You can't tell me that Mutant League Football (and Hockey) wouldn't look AMAZING in 3D!!
League Football (as well as the Mutant League Hockey game I have no interest in talking about). The Mutant League was EA's line of arcade-style sports games with unique characters with ultra-violent tendencies. But Mutant League Football only had a one-season run (like the XFL). It wasn't until a decade later that Electronic Arts decided to go back and revisit their arcade-style sports games with titles like NFL Street and NBA Street. The world continues to wait for a new (and much-improved) Mutant League Football game.

The Electronic Arts of today is a company that stands by its successes and is afraid to innovate or actually try anything brand new. These days all you can expect is a heavy dose of their trademark sports titles (Madden, Tiger Woods, NBA Live, etc.), a new Need for Speed game, and a whole slew of their movie titles (James Bond, The Godfather, Harry Potter, Lord of the Rings, etc.). There's not a heck of a lot of diversity in that line-up, which turns a lot of us life-long gamers off of their brand. You won't see a game like Katamari Damacy or Indigo Prophecy being released by Electronic Arts, these are not proven genres that can easily be explained on the back of their box (or in their 9-page long instruction manual).


SSX is one of EA's best games, even if you have to put up from Mario from time to time!
Of course, Electronic Arts does release good games from time to time. SSX 3 is easily one of the best alternative-sports titles you can buy, a game that still feels fresh and original all these years later. The NBA Street series has certainly proven itself as the successor to Midway's NBA Jam series. Nobody can dispute how great the Burnout series is. And hey, EA was the first company to make a Bond game worth playing since GoldenEye 007 (of course, they were the ONLY company making Bond games). EA does do some good work, but that doesn't stop the criticism that they aren't introducing new concepts to the industry, but only rehashing the ideas they've already had.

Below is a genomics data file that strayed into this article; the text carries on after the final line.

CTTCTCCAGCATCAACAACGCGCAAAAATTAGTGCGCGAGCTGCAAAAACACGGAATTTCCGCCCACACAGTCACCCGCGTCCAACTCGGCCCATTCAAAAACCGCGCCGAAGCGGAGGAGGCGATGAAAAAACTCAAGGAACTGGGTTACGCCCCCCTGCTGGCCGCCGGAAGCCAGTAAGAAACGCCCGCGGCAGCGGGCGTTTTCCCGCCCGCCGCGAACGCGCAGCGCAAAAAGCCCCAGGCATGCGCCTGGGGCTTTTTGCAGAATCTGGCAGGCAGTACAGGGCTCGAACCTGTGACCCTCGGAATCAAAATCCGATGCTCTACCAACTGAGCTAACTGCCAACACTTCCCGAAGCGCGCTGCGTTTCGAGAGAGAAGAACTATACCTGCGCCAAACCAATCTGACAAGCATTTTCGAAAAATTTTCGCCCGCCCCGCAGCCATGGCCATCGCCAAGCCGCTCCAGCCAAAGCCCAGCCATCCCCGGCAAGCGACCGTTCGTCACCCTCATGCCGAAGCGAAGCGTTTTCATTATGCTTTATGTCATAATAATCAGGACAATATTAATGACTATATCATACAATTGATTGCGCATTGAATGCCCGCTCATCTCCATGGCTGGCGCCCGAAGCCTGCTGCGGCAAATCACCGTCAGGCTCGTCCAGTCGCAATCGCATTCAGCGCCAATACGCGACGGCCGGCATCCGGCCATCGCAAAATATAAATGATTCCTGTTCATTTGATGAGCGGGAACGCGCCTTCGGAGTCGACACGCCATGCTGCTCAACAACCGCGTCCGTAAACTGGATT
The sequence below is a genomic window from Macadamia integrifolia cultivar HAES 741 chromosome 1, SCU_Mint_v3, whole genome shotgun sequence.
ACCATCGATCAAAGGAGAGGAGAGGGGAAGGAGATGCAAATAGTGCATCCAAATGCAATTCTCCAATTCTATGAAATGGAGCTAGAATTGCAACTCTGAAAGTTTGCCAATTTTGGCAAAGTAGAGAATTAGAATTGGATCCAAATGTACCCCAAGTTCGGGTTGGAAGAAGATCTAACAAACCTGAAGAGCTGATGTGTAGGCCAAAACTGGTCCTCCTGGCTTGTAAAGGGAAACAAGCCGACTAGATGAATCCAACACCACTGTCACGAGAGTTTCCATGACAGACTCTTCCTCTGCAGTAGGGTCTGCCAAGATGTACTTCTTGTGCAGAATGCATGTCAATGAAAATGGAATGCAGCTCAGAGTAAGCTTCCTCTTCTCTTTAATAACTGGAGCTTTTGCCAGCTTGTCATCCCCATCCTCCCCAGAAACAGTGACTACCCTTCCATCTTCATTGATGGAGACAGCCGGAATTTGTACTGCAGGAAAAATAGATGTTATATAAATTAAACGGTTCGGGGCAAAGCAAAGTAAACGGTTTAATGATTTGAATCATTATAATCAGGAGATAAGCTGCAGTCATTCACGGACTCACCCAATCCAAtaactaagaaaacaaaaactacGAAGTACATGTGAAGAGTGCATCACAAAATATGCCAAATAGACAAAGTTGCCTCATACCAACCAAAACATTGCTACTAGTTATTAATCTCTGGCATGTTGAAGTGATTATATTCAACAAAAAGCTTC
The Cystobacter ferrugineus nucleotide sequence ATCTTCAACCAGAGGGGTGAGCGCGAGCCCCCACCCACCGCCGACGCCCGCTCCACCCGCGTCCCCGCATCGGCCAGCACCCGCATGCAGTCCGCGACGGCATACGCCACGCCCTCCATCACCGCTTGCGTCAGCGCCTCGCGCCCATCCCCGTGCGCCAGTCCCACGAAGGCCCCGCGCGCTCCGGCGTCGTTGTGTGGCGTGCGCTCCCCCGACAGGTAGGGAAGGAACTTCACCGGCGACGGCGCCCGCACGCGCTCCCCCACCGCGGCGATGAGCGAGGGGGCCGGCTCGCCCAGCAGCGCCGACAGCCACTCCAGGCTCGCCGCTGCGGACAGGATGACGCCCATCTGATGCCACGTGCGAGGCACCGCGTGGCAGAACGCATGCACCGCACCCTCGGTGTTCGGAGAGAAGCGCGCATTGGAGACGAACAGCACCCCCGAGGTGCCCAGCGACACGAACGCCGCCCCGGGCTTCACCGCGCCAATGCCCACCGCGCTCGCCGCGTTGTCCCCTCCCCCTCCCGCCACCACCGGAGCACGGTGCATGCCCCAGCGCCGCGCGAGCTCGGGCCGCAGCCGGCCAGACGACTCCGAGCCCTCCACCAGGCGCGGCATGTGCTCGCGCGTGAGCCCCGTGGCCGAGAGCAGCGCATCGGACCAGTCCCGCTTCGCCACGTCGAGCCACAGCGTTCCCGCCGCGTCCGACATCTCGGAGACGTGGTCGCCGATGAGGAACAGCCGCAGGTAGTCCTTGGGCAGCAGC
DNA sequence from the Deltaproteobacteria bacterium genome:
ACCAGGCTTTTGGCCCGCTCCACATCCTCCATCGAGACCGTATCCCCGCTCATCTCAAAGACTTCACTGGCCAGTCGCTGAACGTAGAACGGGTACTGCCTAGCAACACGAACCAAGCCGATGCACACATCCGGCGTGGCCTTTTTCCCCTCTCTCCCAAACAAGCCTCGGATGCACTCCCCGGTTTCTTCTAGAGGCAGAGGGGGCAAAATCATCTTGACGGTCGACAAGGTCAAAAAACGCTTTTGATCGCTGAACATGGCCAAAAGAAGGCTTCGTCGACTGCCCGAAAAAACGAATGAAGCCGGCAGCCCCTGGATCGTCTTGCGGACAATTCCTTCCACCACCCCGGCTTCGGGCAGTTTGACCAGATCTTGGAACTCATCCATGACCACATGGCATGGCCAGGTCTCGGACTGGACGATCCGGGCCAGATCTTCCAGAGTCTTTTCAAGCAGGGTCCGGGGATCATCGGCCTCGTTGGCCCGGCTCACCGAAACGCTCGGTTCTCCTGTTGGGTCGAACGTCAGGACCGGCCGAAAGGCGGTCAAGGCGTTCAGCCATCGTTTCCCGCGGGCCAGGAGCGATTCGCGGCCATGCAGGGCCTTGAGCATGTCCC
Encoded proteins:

So where did Electronic Arts go wrong?? Why is EA so safe while all of the companies around it seem to be ready to take chances and truly

EA has released a number of Road Rash games, just not in the last ten years!
innovate? What happened to games like Road Rash, General Chaos, The Immortal, and Mutant League Football?? These days it feels like everything at EA is voted on and come up with in a committee, there's no sense of individual talent anymore. Where did that spirit of adventure go and how can we get it back?

Perhaps the answers lie in EA's failed franchises, those games they have decided never to talk about again. So far in this Feud we've only looked at the good things that come out of being an adventurous company, but this is a two-sided sword that can (and has) cut Electronic Arts in a number of painful ways. We don't need to look very hard to see an example of EA's creativity getting the best of them, I submit into evidence Shaq Fu.

I'm not sure the idea of a basketball player fighting other-dimensional combatants is really that "creative" or "innovative" but it was "stupid" and a big "bomb." The same can be said

This is all Shaq's fault?? Nah, I'd rather blame a very tiny X-Tina!
about Michael Jordan in Chaos in the Windy City, a 2D side scroller where you controlled Air Jordan as he threw basketballs at the forces invading Chicago. Neither of these games were big hits and even now you see critics and magazines berating them as some of the worst games ever made.

We probably can't put all of the blame on EA's mishandling of some of basketball's greatest stars, but it certainly seemed like a lot of their adventurous spirit was let go right after these two disasters. The EA of today is a company void of any real creativity, a company that seems to be more interested in its profits than publishing a unique game that people will be talking about for years to come. Does it have to be one way or the other; is there no middle ground for the mighty EA?

Now that Electronic Arts knows how to sell a lot of games and make a lot of money it stands to reason that they will continue on this track until it stops working for them. But no matter how many Madden games they put out I still plan on begging them for new versions of their classic games. I think EA would be amazed at how successful an updated Mutant League Football game would be, and I know it would certainly make me happy.